California’s long-running courts’ IT project faces final verdict

By David Bicknell

If there was one place in the world you’d think might be able to get an IT project to improve courts’ systems right, it would be California, the home of Silicon Valley.

Unfortunately not. According to the San Jose Mercury News, there is a risk of the plug being pulled on a proposed system which was intended to link courts to each other and the state’s Department of Justice, and which would replace paper court files with electronic documents, allowing judges ‘with a click of a mouse’ to check everything from criminal histories to child support payments around the state.

But the 10-year project, which has so far cost $560m is running out of money. And now California, which as a state is strapped for cash, and is imposing budget cuts that are closing courthouses, is ready to pull the plug on the project altogether. 

The state’s Judicial Council, which is the court system’s policy arm, will tomorrow weigh up its options and make a decision whether to continue with the Court Case Management System (CCMS) or end the project.

A state audit last year made a catalogue of complaints against the state’s Administrative Office of the Courts for its lack of lack of oversight. It said that the AOC had: 

  • Inadequately planned for the statewide case management project and did not analyse whether the project would be a cost-beneficial solution to the superior courts’ needs.
  • Was unable to provide contemporaneous analysis and documentation supporting key decisions on the project’s scope and direction.
  • Did not structure the development vendor’s contract to adequately control cost and scope—over the course of seven years, the AOC entered into 102 amendments and increased the cost from $33 million to $310 million.
  • Failed to develop accurate cost estimates—in 2004 the cost estimate was $260 million and by 2010 the estimated cost was $1.9 billion.
  • Had not obtained the funding needed for statewide deployment and without full deployment to the 58 superior courts, the value of the project is diminished.
  • Must gain better support from the superior courts for the project—the superior courts of Los Angeles and Sacramento counties asserted that they will not adopt the system unless their concerns are resolved.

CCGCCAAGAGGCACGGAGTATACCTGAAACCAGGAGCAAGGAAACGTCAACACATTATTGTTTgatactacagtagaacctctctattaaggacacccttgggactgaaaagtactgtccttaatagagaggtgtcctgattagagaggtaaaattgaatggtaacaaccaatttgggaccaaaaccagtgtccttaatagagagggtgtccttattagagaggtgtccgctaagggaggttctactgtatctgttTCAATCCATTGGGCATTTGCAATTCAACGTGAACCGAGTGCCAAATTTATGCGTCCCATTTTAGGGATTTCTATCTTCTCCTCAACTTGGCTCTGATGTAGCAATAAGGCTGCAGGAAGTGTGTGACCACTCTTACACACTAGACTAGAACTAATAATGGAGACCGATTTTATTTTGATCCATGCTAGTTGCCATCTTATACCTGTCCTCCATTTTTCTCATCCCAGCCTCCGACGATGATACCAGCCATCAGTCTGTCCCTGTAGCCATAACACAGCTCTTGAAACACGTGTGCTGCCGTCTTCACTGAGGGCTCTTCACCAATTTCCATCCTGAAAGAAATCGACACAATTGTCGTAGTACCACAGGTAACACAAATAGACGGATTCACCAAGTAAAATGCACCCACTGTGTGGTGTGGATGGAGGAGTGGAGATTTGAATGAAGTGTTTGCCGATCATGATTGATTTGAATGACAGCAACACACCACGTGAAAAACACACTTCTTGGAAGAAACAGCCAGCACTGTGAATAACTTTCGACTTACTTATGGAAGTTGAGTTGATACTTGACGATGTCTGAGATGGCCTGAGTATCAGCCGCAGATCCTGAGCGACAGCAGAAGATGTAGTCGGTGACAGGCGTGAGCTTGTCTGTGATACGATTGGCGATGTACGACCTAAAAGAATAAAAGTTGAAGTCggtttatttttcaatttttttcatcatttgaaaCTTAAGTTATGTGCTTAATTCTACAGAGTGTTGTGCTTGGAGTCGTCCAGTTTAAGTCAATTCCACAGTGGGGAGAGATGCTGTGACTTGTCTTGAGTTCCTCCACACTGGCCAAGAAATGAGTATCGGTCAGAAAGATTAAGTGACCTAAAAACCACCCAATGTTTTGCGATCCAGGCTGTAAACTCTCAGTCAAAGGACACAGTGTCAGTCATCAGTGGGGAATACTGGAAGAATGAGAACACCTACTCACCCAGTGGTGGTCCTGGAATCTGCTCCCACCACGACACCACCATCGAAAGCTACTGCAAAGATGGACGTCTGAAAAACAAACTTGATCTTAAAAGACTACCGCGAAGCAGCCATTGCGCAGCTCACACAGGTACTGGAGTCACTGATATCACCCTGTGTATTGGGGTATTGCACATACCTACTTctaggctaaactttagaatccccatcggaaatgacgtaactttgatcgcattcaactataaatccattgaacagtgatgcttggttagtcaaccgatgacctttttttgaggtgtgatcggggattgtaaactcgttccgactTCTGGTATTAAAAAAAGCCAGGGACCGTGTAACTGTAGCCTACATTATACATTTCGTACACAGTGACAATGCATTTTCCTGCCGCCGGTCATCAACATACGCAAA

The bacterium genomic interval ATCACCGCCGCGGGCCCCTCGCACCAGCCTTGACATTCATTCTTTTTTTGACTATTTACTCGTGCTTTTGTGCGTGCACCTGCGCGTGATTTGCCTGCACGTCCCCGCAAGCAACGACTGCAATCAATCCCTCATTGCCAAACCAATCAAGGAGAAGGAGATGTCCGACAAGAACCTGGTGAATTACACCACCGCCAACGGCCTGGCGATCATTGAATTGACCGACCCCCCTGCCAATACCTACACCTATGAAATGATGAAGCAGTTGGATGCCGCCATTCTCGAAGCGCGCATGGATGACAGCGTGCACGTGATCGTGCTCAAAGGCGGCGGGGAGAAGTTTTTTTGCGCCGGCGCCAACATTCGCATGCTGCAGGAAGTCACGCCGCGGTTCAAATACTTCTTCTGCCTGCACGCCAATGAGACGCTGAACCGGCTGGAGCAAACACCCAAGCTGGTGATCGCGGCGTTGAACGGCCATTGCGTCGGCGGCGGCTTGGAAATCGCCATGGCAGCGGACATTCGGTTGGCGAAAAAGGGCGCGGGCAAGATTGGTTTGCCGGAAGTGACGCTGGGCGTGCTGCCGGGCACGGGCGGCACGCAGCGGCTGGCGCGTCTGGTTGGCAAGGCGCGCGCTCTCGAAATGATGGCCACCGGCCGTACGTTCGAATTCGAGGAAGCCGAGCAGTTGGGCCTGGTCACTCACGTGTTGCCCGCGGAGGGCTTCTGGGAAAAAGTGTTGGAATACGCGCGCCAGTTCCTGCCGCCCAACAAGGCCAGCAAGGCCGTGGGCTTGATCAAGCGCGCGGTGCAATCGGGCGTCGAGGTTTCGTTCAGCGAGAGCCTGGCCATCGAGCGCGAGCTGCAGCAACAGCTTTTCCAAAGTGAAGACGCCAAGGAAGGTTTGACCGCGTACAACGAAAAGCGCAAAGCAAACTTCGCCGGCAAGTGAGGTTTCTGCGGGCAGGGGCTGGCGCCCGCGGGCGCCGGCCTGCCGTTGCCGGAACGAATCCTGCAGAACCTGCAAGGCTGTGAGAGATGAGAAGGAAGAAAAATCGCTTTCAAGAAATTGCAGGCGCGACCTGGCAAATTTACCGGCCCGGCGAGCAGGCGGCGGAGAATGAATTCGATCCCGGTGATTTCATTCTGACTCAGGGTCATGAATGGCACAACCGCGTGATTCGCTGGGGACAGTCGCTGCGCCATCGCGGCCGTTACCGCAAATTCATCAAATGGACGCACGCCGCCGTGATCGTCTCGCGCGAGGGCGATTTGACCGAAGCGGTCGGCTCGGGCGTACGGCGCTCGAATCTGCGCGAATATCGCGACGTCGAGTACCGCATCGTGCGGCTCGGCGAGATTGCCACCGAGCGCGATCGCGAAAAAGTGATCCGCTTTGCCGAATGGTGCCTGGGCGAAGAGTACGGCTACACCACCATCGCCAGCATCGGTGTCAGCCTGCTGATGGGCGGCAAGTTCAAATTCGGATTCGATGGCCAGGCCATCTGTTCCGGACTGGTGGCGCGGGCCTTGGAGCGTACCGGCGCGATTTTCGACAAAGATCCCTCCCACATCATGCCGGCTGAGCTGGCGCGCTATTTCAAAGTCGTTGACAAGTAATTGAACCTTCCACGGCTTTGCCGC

• Did not contract for independent verification and validation (IV&V) of the statewide case management project until 2004 and independent project oversight services until 2007. The level of IV&V oversight was limited in scope and duration.
  • The statewide case management project may be at substantial risk of future quality problems as a result of the AOC’s failure to address certain of the consulting firm’s concerns.

In a telling quote, Chief Justice Tani Cantil-Sakauye, the Judicial Council’s chairwoman,  is reported to have said it may be time to reconsider the project, comparing it to having “a Ferrari in the garage, but we can’t afford the gas.”

The San Jose Mercury News reported that state lawmakers are now growing increasingly sceptical of paying for CCMS, with one committee last week voting unanimously to put most of the system upgrade on hold.

“Eight presiding judges, including those from trial courts in San Francisco, San Mateo and Los Angeles, last week urged the council to pull the plug,” the San Jose Mercury News said. 

When it was first approved more than a decade ago, the project was an ambitious one.  Its goal was to create one unified system for all of California’s trial courts. The upgrade had widespread support, including from the state’s then Governor Gray Davis, and California was flush with cash to pay for the project.

But as the project progressed, its cost increased, and it has since became a ‘lightning rod’ for California judges who have been absorbing more than $600 million in budget cuts over the past three years.

Now, the state wants to cut the judiciary’s losses and find less expensive ways to improve court technology, by, for example, allowing local judges to pick their own IT upgrades.

“Anyone will tell you, if you’re stuck in a hole, stop digging,” said Sacramento Superior Court Judge Maryanne Gilliard, a leader in the Alliance of California Judges, a CCMS critic. “We’ve spent 10 years on this project. It needs to be declared dead.”

However, the end of the project is not necessarily a forgone conclusion, proving the old adage that no failing IT project can easily be killed off. Now a separate audit released last week has suggested three more options:

  • Deploy the full CCMS program in one test county, San Luis Obispo, which would cost more than $20 million; or  
  • Install it in 10 counties, including Alameda, Marin and Santa Cruz, and wait for the end of the recession before taking it state-wide; or  
  • End the project now. 

The audit has however pointed out that with or without CCMS, many trial courts need technology upgrades that will cost some amounts of money. And it has projected that, by 2017, CCMS would save the state about $33 million a year by cutting the cost of everything from collecting fines to transferring court files from one county to another.

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